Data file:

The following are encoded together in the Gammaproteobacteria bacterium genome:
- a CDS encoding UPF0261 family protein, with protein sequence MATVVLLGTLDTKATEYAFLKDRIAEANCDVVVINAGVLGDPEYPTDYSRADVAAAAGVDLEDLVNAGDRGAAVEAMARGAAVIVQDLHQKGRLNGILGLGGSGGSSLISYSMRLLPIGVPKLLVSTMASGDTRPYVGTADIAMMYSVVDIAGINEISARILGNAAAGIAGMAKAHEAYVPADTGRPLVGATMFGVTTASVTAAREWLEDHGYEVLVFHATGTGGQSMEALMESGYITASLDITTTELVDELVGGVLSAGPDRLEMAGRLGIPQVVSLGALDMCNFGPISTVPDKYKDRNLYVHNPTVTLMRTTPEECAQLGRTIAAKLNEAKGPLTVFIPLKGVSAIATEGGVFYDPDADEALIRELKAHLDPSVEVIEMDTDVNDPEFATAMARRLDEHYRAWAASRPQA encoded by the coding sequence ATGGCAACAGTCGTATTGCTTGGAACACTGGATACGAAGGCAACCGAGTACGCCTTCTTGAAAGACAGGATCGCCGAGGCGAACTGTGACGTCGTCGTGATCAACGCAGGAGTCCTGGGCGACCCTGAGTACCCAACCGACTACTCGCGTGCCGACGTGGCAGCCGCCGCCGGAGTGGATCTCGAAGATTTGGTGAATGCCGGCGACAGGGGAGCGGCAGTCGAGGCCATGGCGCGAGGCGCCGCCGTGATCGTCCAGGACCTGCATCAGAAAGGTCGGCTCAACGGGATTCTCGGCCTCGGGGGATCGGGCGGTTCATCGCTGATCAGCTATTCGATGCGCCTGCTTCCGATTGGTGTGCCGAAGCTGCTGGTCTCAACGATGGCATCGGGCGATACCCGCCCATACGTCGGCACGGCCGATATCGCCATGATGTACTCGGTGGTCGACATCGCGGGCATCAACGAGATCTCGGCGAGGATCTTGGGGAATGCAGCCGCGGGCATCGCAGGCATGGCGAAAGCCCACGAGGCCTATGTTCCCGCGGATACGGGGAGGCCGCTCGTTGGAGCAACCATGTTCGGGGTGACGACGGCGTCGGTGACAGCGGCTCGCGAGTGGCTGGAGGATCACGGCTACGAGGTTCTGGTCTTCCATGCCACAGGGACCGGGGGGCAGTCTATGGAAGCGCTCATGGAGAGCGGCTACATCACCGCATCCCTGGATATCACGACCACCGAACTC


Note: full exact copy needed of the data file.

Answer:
The following are encoded together in the Gammaproteobacteria bacterium genome:
- a CDS encoding UPF0261 family protein, with protein sequence MATVVLLGTLDTKATEYAFLKDRIAEANCDVVVINAGVLGDPEYPTDYSRADVAAAAGVDLEDLVNAGDRGAAVEAMARGAAVIVQDLHQKGRLNGILGLGGSGGSSLISYSMRLLPIGVPKLLVSTMASGDTRPYVGTADIAMMYSVVDIAGINEISARILGNAAAGIAGMAKAHEAYVPADTGRPLVGATMFGVTTASVTAAREWLEDHGYEVLVFHATGTGGQSMEALMESGYITASLDITTTELVDELVGGVLSAGPDRLEMAGRLGIPQVVSLGALDMCNFGPISTVPDKYKDRNLYVHNPTVTLMRTTPEECAQLGRTIAAKLNEAKGPLTVFIPLKGVSAIATEGGVFYDPDADEALIRELKAHLDPSVEVIEMDTDVNDPEFATAMARRLDEHYRAWAASRPQA encoded by the coding sequence ATGGCAACAGTCGTATTGCTTGGAACACTGGATACGAAGGCAACCGAGTACGCCTTCTTGAAAGACAGGATCGCCGAGGCGAACTGTGACGTCGTCGTGATCAACGCAGGAGTCCTGGGCGACCCTGAGTACCCAACCGACTACTCGCGTGCCGACGTGGCAGCCGCCGCCGGAGTGGATCTCGAAGATTTGGTGAATGCCGGCGACAGGGGAGCGGCAGTCGAGGCCATGGCGCGAGGCGCCGCCGTGATCGTCCAGGACCTGCATCAGAAAGGTCGGCTCAACGGGATTCTCGGCCTCGGGGGATCGGGCGGTTCATCGCTGATCAGCTATTCGATGCGCCTGCTTCCGATTGGTGTGCCGAAGCTGCTGGTCTCAACGATGGCATCGGGCGATACCCGCCCATACGTCGGCACGGCCGATATCGCCATGATGTACTCGGTGGTCGACATCGCGGGCATCAACGAGATCTCGGCGAGGATCTTGGGGAATGCAGCCGCGGGCATCGCAGGCATGGCGAAAGCCCACGAGGCCTATGTTCCCGCGGATACGGGGAGGCCGCTCGTTGGAGCAACCATGTTCGGGGTGACGACGGCGTCGGTGACAGCGGCTCGCGAGTGGCTGGAGGATCACGGCTACGAGGTTCTGGTCTTCCATGCCACAGGGACCGGGGGGCAGTCTATGGAAGCGCTCATGGAGAGCGGCTACATCACCGCATCCCTGGATATCACGACCACCGAACTC